London, Rediscovering My City: Ham House & Gardens
There’s nothing like a good old National Trust property. With some of the finest country estates that the UK has to offer, the National Trust is a true beacon for Britain’s finest cultural heritage, offering visitors the chance to stroll around like Elizabeth Bennet and Mr Darcy…to relive the Brontes, Thomas Hardy, Wordsworth, Tennyson. Some of the best memories of my childhood flood back when I enter a National Trust shop – that most prized reward at the end of a visit, when the excitement of a souvenir – maybe a lavender filled drawer sachet, a candle or a wooden mouse – was heightened by the delicate fragrance of rose and lily of the valley which always pervaded these most gentile of English boutiques.
Now in adulthood, those halcyon days feel far removed, and in London, the idea of visiting a country estate is perhaps as exotic a concept as a trip to Thailand. So it was with some delight that on a recent weekend, a trip merely 20 minutes away brought us to the Royal Borough of Richmond, and just beyond the delights of Ham House.
The House from the River and the gardens
Set just inland from the meandering banks of the River Thames, the solid and grandiose symmetrical red brick facade looks from afar like a dolls house, whose perfectly apportioned facade might swing open at any moment to reveal the chequerboard floors and exquisitely painted ceilings within. Upon our approach, the very human scale of this grand mansion became clear, and Ham House revealed itself as one of the grandest Stuart mansions still standing.
While perhaps a little gloomy, the elaborate interiors hung with large scale mythological paintings and finished with exquisite balustrades and richly carved furnishings are a reflection of the tastes of the House’s 17th century owner, the Duke of Lauderdale, who transformed Ham after its original owner, a childhood friend of King Charles I, came to no good during Britain’s great Civil War.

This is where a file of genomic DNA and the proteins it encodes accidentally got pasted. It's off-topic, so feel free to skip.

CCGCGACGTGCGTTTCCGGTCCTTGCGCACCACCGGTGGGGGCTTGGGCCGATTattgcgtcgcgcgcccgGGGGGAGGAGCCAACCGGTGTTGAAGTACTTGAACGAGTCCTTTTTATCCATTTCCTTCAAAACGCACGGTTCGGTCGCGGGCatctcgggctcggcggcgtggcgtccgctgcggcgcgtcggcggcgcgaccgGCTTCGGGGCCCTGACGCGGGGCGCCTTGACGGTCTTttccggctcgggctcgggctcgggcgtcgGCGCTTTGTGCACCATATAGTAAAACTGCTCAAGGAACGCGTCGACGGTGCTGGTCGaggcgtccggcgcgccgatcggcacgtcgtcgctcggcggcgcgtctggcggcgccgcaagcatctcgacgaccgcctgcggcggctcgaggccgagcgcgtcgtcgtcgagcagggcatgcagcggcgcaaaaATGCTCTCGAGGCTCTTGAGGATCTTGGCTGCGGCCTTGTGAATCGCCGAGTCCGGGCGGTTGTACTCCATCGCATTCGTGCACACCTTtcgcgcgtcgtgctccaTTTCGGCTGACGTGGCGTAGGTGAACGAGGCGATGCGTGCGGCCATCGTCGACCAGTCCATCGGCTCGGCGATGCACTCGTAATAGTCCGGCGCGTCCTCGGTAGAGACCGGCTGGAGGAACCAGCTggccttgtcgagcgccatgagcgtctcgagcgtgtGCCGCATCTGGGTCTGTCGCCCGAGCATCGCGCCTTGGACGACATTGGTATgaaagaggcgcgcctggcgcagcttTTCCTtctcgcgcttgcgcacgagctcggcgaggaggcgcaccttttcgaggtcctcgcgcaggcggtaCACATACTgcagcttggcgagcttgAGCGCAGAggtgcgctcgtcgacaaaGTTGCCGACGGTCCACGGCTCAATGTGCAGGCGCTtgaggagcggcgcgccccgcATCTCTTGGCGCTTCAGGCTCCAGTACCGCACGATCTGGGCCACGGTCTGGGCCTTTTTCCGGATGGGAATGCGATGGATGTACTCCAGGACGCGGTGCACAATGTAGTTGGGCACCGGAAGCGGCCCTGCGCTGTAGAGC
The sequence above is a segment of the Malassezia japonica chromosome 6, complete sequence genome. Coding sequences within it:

Details of the interiors
For me, the greatest charm of Ham (the lavender-filled gift-shop asides) was not its house but its gardens. Expanding way beyond the house, the gardens offer a mix of the formal with the more tempered wilderness, as a beautifully trimmed topiary garden leads onto expansive lawns, a richly planted South terrace border, and walled gardens within which a wilderness of grasses and wild flowers is the perfect setting for a very philosophical stroll. Appropriately for England, the highlight comes of having afternoon tea in the garden’s very well appointed cafeteria, from whose tables the heady perfume of peonies and rose permeates a beautifully presented afternoon tea.
The formal gardens
We left, via the gift shop, feeling that much more gentrified after our interaction with history, and the finer things in life. Ham’s handsome house and gardens bid their farewell and led us gently onto the leafy riverbank between Richmond and Teddington… perhaps one of the finest of all stretches in the remarkably green capital city of England.
…and the less formal gardens
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